AUSTIN (KXAN)—The City of Austin is holding off on merging its equity office with other departments for now.
Interim City Manager Jesús Garza made the announcement to the city council in a budget work session on Tuesday.
Many of you have expressed concerns echoing what others in the community have shared, regarding the creation of the community and business equity department, plus other aspects of our reorganizations. Fundamentally, there have been issues that have been raised that have touched on the history of how the Equity Office, in particular was established. And it’s critically important that you’re able to be able to focus your attention on the resources allocation for all these departments as you adopt the budget for ’24.
And as a result I want to take the time to step back. We’re going to reassess the concerns that have been expressed about the creation of these organizational changes.Interim City Manager Jesús Garza
Garza said once the budget is approved, he’s considering creating what he called leadership positions. Garza also noted he’d look at restructuring. With this, he said he hopes this will help the city better align the department with the needs of the community.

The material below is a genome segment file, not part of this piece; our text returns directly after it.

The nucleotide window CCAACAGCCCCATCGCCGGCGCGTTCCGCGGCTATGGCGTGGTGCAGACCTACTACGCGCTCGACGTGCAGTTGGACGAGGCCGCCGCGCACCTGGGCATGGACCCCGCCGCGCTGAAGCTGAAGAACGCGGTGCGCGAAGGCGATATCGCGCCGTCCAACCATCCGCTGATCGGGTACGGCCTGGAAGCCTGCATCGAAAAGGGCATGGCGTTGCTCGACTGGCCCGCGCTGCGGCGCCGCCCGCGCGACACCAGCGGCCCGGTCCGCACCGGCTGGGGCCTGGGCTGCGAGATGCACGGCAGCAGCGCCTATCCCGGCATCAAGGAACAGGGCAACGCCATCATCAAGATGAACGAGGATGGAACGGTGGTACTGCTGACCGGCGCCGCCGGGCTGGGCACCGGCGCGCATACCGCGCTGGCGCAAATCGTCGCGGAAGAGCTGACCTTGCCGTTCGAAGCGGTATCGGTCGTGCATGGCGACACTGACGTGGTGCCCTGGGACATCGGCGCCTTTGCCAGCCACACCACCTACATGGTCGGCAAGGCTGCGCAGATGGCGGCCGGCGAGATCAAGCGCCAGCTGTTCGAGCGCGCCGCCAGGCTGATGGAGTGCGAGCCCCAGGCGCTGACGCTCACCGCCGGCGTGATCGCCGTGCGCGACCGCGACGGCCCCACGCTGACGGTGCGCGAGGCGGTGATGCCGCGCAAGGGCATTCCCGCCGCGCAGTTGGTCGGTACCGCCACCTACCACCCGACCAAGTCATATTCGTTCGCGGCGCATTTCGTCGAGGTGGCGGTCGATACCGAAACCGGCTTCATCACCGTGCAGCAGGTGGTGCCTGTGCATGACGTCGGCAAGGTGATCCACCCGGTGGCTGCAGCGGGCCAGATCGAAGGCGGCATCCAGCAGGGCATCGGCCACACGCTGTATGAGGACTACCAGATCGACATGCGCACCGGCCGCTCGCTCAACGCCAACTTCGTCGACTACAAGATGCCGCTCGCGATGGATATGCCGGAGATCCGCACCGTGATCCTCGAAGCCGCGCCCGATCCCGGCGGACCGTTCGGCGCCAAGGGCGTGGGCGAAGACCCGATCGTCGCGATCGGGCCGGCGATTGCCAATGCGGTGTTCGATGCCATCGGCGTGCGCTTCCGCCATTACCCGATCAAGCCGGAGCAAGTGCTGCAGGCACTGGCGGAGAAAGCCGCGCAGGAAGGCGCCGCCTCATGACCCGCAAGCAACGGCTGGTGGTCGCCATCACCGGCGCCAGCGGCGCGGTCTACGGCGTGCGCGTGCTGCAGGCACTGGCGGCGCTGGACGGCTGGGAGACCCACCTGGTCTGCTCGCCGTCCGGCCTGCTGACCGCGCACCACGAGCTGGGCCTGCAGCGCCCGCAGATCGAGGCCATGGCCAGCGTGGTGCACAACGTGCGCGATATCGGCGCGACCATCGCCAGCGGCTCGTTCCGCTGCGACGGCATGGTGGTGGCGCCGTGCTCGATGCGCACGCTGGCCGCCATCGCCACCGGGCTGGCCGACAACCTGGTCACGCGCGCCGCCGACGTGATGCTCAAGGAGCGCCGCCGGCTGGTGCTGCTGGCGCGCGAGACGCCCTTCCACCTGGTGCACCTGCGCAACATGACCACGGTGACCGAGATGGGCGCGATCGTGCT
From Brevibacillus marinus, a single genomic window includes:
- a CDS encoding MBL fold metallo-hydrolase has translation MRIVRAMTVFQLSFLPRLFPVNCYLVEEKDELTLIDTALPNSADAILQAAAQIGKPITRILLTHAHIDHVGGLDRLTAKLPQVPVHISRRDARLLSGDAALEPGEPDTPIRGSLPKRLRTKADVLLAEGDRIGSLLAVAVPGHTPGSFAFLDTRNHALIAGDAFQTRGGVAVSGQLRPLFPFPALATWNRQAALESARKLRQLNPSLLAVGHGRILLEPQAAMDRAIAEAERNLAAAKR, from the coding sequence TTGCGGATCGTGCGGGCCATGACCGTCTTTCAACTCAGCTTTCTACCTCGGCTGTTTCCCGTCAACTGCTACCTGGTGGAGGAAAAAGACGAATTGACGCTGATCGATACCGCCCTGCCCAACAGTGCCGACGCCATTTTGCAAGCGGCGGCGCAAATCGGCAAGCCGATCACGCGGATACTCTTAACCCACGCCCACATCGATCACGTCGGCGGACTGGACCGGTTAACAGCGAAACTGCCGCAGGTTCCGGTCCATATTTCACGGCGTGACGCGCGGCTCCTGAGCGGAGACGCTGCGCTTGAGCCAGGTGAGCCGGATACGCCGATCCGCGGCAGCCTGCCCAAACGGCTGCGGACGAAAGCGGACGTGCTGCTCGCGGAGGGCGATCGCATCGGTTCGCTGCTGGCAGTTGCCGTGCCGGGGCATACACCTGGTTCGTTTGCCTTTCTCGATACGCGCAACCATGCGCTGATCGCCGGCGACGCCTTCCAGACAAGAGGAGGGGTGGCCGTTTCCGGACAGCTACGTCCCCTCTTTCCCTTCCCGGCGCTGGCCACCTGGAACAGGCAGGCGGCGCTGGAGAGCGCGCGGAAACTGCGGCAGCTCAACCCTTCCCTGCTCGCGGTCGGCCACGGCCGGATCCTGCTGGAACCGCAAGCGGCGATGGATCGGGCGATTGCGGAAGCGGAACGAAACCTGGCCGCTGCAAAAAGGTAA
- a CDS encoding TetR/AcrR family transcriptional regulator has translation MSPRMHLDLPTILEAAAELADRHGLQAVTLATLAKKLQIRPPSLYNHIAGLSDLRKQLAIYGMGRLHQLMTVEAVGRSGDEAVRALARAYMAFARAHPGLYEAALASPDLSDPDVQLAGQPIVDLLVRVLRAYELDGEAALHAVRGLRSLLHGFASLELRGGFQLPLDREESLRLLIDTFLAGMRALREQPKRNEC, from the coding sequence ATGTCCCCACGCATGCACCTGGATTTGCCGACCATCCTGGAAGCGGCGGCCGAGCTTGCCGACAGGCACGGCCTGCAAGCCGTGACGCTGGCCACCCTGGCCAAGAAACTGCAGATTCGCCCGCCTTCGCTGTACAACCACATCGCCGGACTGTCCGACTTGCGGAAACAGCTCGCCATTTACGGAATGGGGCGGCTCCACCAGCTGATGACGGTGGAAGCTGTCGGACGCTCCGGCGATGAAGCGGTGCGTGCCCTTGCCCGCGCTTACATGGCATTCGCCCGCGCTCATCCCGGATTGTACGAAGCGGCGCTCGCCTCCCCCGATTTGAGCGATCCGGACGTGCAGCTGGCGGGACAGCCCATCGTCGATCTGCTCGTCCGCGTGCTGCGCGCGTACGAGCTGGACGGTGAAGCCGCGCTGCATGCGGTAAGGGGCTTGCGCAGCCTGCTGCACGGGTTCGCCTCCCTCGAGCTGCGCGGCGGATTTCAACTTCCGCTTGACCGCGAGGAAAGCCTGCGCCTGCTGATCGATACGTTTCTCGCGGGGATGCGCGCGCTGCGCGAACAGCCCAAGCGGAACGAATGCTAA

The postponement comes after pushback from community groups who want the office to stay independent.
Monica Guzmán with Go Austin, Vamos Austin (GAVA) was one organization that spoke out publicly toward the end of July, skeptical of the proposed merge. She and others fear consolidation of the department would strip power from the equity office.
“A postponement is a good deal… [but] I refer to it as guarded optimism, because I also know that postponement means that there’s still discussion and decision down the line,” Guzmán said. “[Staying independent is] the only way they [the equity office] can maintain objectivity and their authority to get things done, especially when it comes to continuing with the equity assessment.”
Paul Saldaña with the Hispanic Advocates Business Leaders of Austin (HABLA) feels differently. He supported the proposed merger.
Saldaña’s organization, alongside the League of United Latin American Citizens (LULAC), is hopeful a new department could help address internal issues revealed in an investigation. Saldaña released part of that report to KXAN with internal texts that led to the accusation that some equity office employees were hostile toward their Black and brown colleagues.
“There’s a history between the equity office and our Latino community, and we felt that there needed to be some accountability,” Saldaña said. “And this was a great opportunity for the city to really redirect a commitment and the principles of equity, and accountability and respect by setting up a new department.”
While that won’t be happening, at least for now, both Saldaña and Guzmán plan to keep meeting with council members to make sure their concerns are heard.
District 2 City Council Member Vanessa Fuentes thanked Garza for delaying this talk during the work session on Tuesday. It’s not clear how soon this topic will be brought back up.
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